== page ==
Nestle sees turnaround in Russian consumer decline

© Denis Balibouse
The world’s largest food and beverage producer Nestle predicts the consumer market in Russia will balance in 2017, but it could take several years to reach the level of three years ago.


“We hope the recovery will start in the second part of this year,” Maurizio Patarnello, ‎CEO Nestle Russia and Eurasia Region told Bloomberg, adding that sales volume may stop declining next year.

“Getting back to the sales we had in 2013 will take time, probably two or three years,” said the manager.

Sales grew by up to 18 percent last year after Nestle boosted prices to keep up with inflation. Nestle’s revenue from Russia was $1.5 billion (102 billion rubles).

The Swiss conglomerate owns nine factories in Russia. Nearly 80 percent of packaging and 65 percent of the raw materials used in Russia is sourced locally.

“When you manufacture 90 percent of what you sell here, then you have to engage mostly with local suppliers. This is an effort that we have been continuously doing since we started to manufacture in this country,” Patarnello told Reuters.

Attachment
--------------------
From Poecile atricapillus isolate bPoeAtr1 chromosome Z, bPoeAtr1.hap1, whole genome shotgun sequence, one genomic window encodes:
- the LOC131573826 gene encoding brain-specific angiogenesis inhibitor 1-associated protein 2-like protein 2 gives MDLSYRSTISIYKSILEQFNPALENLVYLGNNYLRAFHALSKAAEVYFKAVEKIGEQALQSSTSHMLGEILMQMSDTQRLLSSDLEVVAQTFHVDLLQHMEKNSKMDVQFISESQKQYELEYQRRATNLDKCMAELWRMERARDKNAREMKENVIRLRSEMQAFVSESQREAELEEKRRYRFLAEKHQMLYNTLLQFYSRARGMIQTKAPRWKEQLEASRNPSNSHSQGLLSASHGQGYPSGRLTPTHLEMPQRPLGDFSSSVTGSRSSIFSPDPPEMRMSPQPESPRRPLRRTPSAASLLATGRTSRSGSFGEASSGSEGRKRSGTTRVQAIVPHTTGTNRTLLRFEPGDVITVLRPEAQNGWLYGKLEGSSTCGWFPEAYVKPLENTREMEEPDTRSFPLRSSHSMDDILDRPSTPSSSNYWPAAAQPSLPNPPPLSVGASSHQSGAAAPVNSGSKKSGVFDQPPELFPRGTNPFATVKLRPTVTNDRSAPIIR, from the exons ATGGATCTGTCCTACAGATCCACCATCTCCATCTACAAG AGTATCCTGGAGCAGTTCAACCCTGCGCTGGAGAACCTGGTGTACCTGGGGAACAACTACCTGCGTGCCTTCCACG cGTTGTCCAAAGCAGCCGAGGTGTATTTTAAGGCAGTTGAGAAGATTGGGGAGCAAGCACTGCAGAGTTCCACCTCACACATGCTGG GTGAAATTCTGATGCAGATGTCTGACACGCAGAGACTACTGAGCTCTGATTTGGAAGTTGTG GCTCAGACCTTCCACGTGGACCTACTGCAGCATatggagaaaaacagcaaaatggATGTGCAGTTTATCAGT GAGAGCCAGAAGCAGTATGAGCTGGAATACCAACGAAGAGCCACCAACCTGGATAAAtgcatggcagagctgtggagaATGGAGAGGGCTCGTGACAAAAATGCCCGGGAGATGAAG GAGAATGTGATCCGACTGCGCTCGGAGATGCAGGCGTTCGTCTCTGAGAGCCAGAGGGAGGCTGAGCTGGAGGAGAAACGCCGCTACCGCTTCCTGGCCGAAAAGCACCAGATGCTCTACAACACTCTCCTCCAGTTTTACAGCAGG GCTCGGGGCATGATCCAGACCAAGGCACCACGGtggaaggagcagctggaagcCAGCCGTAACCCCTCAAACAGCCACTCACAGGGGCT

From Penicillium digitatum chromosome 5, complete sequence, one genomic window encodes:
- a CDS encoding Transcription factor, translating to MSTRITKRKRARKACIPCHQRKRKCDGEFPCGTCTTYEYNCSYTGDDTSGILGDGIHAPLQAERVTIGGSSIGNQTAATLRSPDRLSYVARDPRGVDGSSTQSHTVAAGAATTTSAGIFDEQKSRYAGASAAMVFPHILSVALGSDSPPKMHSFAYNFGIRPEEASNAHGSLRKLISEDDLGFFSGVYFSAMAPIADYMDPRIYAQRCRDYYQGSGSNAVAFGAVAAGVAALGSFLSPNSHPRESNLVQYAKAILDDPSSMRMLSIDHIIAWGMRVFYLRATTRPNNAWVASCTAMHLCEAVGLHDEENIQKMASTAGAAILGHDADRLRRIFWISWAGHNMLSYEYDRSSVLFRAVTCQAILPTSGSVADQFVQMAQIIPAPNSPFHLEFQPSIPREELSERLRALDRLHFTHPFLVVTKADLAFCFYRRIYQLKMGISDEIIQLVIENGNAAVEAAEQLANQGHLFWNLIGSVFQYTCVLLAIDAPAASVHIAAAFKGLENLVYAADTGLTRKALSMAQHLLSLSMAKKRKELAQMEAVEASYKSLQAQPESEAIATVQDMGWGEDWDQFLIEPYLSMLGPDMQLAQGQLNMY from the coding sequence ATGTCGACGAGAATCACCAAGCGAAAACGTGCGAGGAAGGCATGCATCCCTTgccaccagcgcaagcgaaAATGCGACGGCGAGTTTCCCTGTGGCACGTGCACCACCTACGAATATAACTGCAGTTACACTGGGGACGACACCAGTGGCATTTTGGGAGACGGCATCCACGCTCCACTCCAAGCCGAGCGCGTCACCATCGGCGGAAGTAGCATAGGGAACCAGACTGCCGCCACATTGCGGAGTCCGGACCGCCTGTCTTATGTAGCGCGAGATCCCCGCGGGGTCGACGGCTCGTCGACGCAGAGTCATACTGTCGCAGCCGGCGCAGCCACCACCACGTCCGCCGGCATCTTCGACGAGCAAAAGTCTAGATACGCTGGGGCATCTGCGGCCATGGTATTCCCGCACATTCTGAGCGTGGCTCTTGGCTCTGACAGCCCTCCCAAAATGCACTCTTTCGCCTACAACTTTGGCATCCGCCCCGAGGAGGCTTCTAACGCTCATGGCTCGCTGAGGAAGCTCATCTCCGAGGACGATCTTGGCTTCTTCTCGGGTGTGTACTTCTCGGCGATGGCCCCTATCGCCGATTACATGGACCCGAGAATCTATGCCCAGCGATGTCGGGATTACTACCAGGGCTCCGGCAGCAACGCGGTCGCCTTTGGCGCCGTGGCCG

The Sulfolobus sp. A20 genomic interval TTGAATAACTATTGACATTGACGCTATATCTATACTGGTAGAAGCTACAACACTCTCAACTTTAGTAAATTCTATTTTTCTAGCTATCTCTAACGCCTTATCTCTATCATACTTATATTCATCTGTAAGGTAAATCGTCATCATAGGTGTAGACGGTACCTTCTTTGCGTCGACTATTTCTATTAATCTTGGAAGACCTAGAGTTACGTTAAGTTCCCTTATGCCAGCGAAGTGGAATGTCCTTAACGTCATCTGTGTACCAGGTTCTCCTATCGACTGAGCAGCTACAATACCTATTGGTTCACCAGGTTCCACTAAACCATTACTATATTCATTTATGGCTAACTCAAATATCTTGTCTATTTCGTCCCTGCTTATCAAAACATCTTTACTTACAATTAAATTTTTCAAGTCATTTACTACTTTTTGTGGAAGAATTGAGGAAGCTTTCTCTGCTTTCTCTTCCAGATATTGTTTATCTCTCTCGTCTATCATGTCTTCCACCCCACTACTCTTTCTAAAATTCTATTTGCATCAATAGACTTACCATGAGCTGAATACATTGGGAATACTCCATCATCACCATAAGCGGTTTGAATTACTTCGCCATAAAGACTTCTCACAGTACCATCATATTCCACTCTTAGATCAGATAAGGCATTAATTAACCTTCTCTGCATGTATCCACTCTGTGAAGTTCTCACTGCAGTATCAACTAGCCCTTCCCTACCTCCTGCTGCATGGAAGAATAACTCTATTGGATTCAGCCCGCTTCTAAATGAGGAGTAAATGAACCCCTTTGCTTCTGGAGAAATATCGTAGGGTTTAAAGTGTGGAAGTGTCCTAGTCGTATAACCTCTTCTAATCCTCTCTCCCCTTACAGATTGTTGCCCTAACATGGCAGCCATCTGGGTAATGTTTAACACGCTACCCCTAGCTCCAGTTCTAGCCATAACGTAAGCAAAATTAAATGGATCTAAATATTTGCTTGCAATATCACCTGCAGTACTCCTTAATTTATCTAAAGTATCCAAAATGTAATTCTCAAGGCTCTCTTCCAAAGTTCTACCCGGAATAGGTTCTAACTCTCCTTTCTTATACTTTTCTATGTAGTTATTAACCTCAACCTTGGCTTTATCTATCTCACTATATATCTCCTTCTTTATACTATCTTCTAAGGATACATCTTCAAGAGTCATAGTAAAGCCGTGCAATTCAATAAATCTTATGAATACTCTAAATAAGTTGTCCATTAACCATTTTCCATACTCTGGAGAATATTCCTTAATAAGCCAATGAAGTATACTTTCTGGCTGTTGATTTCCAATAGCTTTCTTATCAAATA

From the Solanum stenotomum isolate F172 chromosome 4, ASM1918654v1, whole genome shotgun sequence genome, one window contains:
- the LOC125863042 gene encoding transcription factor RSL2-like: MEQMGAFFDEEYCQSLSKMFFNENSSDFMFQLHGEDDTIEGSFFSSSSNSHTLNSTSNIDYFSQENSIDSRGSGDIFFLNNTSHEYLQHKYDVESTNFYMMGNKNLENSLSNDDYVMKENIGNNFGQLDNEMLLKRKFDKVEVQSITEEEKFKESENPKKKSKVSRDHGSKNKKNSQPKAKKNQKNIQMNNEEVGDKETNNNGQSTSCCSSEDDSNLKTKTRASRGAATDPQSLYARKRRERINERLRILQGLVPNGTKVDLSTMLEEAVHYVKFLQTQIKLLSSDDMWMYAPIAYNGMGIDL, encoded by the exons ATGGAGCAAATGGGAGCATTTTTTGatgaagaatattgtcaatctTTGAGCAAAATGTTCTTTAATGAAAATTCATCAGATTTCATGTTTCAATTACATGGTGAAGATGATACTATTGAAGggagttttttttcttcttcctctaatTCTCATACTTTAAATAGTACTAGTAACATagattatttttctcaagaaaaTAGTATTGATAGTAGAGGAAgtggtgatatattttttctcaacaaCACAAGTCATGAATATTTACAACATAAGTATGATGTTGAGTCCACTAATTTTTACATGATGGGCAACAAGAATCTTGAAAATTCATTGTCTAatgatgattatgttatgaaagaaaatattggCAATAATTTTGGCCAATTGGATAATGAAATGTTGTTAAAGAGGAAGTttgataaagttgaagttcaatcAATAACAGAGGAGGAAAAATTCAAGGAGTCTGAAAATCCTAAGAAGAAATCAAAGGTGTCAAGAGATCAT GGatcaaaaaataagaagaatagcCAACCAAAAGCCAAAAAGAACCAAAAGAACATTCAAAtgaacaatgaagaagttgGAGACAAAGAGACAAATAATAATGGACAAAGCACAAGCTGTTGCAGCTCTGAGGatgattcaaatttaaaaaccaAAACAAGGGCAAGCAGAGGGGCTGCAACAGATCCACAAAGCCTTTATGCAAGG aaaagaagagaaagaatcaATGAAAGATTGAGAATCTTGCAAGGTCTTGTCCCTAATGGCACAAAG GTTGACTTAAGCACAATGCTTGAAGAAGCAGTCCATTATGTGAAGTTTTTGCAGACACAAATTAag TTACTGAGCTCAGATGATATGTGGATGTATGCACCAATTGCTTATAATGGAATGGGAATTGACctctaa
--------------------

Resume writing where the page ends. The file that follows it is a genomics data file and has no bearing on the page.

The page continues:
Russia is currently struggling with the longest recession in two decades. According to Bloomberg analysts, the country’s gross domestic product (GDP) will drop another 1.5 percent this year after a 3.7 percent fall last year.

Household consumption dropped by nine percent in 2015 and may decline a further 1.5 percent this year. However experts expect growth in both GDP and consumption in 2017.

Earlier this month the Central Bank of Russia forecast the economy would contract by between 1.3 and 1.5 percent this year. Falling crude prices and international sanctions contributed to the decline in the Russian currency which has lost half its value since 2014. Inflation will fall below six percent next year and reach the four percent target by the end of 2017, according to the regulator.

“We are seeing stabilizing and growing oil prices. This means a stronger ruble, lower inflation and a potential rebound in consumption,” said Vladimir Tikhomirov, chief economist at BCS Financial Group in an interview with Bloomberg, pointing out that Nestle’s forecast looks realistic.